Friday, January 27, 2012

Anpanman Children's Museum - Yokohama

Our latest visit to Yokohama was partially because we wanted to take our daughter to the Anpanman Children’s Museum. A Japanese friend had recommended this place quiet a few times. Our daughter is not a big fan of Anpanman, but when we asked her if she wanted to go to this place, she seemed excited.

Anpanman is a relatively unknown character series outside of Japan and South East Asia. In fact, we first heard of Anpanman, after coming to Japan. In Japan, Anpanman is a very popular character, especially among toddlers.

Anpanman, the“Red Bean paste filled Bread” man and his friends and enemies, which are also modeled after various kinds of bread were created by Japanese artist, “ Takashi Yanase” in a picture book series in the 1970’s. It was later converted into a TV series “Soreike ! Anpanman” and some 20 odd films. The series holds the Guiness World Record for the most number of characters in an animation series, 1768 characters as of June  2009 to be precise.




The multistoreyed museum has play areas and displays, which are popular among the kids.











A mall and restaurant area has various counters selling different kinds of franchise and food stuff.


Food stuff shaped like the various characters are available for sale.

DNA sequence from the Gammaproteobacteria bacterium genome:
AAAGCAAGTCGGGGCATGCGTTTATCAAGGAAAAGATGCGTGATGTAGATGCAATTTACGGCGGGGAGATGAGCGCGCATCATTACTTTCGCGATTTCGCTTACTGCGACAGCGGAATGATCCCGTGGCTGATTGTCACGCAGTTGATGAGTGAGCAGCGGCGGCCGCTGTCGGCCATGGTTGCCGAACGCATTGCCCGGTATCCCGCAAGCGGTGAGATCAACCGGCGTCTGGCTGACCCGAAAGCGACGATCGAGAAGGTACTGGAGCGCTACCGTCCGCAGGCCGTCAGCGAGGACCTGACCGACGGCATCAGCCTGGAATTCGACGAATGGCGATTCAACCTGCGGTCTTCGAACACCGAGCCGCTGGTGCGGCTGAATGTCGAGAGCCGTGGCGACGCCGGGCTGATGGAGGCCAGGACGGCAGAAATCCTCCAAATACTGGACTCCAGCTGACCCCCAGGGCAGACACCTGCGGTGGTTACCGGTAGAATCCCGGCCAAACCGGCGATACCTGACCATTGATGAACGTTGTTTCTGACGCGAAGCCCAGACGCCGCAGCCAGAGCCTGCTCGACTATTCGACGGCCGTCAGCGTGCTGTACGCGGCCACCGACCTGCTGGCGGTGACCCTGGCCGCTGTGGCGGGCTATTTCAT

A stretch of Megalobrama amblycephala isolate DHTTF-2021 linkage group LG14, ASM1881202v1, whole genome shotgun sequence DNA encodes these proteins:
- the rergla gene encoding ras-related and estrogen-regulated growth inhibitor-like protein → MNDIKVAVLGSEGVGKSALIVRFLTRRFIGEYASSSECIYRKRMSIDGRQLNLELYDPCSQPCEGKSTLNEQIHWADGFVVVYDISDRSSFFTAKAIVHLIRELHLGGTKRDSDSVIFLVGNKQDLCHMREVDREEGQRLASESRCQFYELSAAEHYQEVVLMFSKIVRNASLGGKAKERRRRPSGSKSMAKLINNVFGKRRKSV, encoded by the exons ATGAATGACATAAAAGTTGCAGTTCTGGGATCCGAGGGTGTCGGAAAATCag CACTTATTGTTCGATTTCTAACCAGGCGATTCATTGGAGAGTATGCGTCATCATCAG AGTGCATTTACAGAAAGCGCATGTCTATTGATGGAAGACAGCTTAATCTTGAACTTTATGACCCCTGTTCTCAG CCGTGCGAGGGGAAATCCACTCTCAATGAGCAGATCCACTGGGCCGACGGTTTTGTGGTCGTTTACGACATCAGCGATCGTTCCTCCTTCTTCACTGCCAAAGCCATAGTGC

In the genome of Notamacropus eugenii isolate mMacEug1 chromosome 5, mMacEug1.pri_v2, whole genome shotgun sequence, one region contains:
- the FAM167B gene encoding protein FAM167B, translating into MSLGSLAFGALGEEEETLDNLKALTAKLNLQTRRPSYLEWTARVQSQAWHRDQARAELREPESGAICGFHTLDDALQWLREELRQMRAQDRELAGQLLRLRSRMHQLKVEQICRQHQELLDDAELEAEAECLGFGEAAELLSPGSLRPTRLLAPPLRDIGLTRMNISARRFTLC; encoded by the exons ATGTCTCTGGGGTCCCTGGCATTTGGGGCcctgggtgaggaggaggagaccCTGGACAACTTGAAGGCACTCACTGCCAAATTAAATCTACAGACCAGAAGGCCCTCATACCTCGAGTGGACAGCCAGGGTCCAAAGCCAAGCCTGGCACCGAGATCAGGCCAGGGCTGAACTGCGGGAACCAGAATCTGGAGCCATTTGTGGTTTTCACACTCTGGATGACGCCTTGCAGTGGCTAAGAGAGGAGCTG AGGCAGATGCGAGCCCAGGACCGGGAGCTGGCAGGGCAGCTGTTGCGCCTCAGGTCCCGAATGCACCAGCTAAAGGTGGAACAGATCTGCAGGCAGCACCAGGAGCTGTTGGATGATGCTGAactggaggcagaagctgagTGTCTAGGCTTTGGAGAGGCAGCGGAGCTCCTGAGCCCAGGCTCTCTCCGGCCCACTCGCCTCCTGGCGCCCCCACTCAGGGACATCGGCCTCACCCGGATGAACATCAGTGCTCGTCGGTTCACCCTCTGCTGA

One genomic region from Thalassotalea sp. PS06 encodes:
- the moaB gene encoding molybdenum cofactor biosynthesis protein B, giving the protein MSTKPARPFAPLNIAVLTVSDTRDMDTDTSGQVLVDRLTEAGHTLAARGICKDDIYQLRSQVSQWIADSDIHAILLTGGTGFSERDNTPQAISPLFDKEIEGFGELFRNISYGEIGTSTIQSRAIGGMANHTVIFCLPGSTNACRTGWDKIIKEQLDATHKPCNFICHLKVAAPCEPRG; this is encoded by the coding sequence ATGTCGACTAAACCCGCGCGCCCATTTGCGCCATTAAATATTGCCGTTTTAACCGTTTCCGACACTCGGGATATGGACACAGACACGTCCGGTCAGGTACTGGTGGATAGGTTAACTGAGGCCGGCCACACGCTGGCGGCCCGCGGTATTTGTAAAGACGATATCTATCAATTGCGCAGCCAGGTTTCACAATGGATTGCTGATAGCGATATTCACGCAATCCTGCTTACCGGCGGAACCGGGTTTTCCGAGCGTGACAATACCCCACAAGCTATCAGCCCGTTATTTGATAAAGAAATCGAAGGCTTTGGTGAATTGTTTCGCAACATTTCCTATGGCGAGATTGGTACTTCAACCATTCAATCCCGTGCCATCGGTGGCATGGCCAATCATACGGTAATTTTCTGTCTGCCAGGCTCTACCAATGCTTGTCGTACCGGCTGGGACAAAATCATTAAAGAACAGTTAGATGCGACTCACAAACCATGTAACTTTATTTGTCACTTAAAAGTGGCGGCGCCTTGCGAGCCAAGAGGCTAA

Balloons of Anpanman characters for sale in the shopping area.

Children ( above 1 year) and Adult tickets are priced uniformly at 1000 yen per head. Children ticket comes with a free toy. 

Tickets: 1000 yen per head for Adults and children above age 1.  

Closing Days: New Year’s Holiday

Address: 4-3-1, Minato Mirai, Nishi-ku, Yokohama- 220-0012

Phone: 045-227-8855

Parking: Limited Parking available.

Website:  http://www.yokohama-anpanman.jp/main.html (Japanese only)

Anpanman Museums are also located in Nagoya city ( Aichi Prefecture) and Sendai ( Miyagi Prefecture). 

Thursday, January 26, 2012

Revisiting Yokohama : Minato Mirai Area


On the last day of 2011, we visited Yokohama again. Actually it was a totally unplanned visit. Having spent 2 whole days sightseeing in Tokyo, we wanted to finish off the trip with something different. Since Yokohama was probably the closest from Tokyo, we decided to go there.

Yokohama has been one of my favourite cities in Japan.  The look of the city is much different from the other Japanese cities. Our earlier visit to Yokohama was to the Yamashita Park and China town area. This time we skipped these places and visited the Minato Mirai area.

Minato Mirai, or “Harbour of the future” as the name suggests, is a newly developed urban area which used to be a shipyard till the 1980’s. It’s seaside location makes it a perfect city centre complete with shopping malls, hotels, convention centre, amusement park, residential complexes and recreation areas.

Japan’s tallest building, the Landmark Tower, is the most easily recognizable skyscraper. The 69th floor of the Landmark Tower is called Sky Garden and it has an observatory. You can ride on the world’s fastest elevator to reach the observatory.